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Hotel Deals for Leesburg
Lansdowne Resort and Spa
VA, USA
Nov 19 - Nov 19, 2017
per night from
$ 149.38
$ 106.06

Washington, D.C., is a fantastic city to explore for its attractions and history. But if you crave a little diversity beyond its Smithsonian museums, national monuments and cherry blossom-lined streets, know this: The region also boasts overnight opportunities that emulate adventures you might find thousands of miles away in places such as Napa, Yellowstone or Las Vegas. Only, these opportunities are all within a two-hour drive from the Capital. Take advantage of the three major airports (Dulles, Reagan and Baltimore) servicing the region, and parlay a D.C. visit into a bigger vacation by incorporating these destinations into your itinerary.

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1. Las Vegas on the Potomac

Where:  MGM National Harbor Resort & Casino
Distance from DC:  10 miles

Photo courtesy of the MGM National Harbor Resort and Casino

Be among the first to stay at The MGM National Harbor Resort & Casino, the region’s first Las Vegas-caliber luxury resort, which opened its doors to the public in December of 2016. Just across the Potomac River in Maryland’s revitalized National Harbor district, with views of the Capitol Building, the Washington Monument and Old Town Alexandria from many of its 308 rooms, it’s a glam destination unto itself—just like many of the resorts you’d find in Vegas. Unlike them, however, this resort has a more sophisticated and subdued vibe, a refreshing contrast to the often over-the-top revelry and sensory overload found in Sin City.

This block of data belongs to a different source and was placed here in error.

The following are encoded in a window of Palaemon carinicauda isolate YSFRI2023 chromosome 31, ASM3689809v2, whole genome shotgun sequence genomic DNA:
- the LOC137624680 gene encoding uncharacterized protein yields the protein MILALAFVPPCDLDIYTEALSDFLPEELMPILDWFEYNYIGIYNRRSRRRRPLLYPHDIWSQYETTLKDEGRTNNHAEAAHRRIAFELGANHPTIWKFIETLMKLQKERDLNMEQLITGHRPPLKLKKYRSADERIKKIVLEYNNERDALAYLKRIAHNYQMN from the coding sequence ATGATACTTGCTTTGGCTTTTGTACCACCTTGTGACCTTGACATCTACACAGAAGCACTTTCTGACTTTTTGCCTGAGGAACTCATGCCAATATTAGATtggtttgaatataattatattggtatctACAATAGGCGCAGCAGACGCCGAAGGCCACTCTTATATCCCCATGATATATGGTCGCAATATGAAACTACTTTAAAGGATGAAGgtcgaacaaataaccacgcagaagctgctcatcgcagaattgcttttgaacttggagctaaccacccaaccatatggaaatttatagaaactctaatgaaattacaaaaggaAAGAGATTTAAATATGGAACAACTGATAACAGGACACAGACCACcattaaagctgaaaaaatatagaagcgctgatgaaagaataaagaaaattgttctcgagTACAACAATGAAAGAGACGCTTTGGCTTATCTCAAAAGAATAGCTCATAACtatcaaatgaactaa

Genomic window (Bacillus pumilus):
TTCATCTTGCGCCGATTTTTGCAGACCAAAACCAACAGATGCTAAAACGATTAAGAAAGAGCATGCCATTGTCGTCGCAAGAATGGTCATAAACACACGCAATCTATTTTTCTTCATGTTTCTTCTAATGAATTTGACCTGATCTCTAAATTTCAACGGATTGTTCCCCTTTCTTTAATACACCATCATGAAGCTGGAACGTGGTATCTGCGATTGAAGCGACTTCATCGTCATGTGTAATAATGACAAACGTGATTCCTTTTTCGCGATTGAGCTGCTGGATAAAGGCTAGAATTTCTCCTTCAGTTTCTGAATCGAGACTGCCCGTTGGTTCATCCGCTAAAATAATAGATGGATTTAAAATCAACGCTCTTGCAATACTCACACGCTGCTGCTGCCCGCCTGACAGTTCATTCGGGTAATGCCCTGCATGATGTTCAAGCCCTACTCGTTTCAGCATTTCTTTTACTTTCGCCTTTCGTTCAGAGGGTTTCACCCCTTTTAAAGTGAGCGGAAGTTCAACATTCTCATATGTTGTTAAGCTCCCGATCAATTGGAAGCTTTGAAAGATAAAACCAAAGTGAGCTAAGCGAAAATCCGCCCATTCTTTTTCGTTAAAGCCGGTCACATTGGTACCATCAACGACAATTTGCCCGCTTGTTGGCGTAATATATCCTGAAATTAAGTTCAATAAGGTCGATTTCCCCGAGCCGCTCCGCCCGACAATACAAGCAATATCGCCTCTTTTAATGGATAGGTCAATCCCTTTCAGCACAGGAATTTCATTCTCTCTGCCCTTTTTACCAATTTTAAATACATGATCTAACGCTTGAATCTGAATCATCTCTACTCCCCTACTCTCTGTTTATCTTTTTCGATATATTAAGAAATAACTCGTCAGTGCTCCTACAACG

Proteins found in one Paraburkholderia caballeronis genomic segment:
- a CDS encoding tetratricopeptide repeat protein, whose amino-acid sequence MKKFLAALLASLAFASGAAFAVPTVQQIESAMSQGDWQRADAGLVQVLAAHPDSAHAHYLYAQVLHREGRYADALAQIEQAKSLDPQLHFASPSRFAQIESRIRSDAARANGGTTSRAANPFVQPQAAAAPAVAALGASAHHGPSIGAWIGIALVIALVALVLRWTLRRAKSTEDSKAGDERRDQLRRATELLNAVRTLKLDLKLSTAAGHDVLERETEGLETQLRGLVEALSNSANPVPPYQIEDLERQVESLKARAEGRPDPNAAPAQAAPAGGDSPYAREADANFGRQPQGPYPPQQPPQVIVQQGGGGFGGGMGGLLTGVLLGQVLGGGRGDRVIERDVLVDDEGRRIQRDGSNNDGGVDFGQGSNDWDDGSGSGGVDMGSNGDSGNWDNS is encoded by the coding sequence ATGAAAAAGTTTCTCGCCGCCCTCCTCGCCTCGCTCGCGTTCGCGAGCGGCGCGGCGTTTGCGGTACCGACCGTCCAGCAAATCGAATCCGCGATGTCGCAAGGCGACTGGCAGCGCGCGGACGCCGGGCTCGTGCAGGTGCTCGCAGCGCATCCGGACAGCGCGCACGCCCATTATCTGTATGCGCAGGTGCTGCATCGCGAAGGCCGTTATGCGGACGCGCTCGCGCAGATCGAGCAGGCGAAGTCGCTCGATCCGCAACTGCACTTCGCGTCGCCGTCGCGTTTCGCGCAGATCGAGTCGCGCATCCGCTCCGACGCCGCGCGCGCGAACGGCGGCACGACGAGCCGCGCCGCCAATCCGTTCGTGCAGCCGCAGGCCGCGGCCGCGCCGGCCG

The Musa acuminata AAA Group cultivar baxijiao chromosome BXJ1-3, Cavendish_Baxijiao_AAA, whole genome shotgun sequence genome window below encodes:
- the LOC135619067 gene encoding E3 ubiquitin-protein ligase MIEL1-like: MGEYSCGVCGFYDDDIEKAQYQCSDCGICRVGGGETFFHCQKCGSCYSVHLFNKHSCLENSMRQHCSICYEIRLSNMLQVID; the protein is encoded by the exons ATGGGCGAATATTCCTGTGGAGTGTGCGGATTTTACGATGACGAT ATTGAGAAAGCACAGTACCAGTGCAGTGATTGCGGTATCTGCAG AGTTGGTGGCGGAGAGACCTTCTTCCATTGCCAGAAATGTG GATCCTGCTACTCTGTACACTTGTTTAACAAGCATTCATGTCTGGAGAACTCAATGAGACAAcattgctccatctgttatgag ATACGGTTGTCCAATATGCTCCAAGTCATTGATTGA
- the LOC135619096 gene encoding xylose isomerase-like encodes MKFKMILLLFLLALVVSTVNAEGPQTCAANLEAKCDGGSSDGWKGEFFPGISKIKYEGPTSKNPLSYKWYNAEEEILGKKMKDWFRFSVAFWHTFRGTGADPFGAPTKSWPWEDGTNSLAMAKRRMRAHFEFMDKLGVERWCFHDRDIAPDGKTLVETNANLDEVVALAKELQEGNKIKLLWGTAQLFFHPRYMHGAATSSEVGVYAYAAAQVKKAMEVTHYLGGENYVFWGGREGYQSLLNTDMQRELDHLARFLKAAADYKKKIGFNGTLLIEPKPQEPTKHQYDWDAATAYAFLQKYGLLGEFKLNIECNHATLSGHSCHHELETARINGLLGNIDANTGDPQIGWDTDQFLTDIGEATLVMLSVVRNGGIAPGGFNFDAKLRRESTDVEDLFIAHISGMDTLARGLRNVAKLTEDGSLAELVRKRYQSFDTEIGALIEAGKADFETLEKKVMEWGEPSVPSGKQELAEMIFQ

Some of this is due to the 125,000-square-foot casino residing in a separate space, still attached to the hotel but requiring an ID for those 21 and older to enter. So if gambling isn’t your thing, you needn’t walk through aisles and aisles of slot machines and gaming tables to get from one place to another. Onsite entertainment abounds beyond the gaming, however. The property boasts a full-service spa; a luxury shopping corridor (home to Sarah Jessica Parker’s first brick-and-mortar store, SJP—a sort of Carrie Bradshaw pilgrimage for “Sex and the City” fans); dazzling art installations throughout (Bob Dylan has artwork featured here); and a 3,000-seat theater, an amazingly intimate venue to experience world-class acts such as Cher, Sting and Ricky Martin, who are all slated to perform in 2017.

Plus, no need to leave the property when you get hungry: There are 15 dining options, with celebrity chefs such as José Andrés, Marcus Samuelsson and brothers Bryan and Michael Voltaggio among the owners of upscale restaurants featuring inventive seafood, high-end Southern comfort food and steakhouse cuisine, respectively. Given all of these diversions under one roof, this dynamic resort is worth settling into, and staying for at least a night.

RELATED: Take the quiz: How well do you know your National Parks?

 

2. A National Park adventure

Where:  Shenandoah National Park
Distance from DC:  75 miles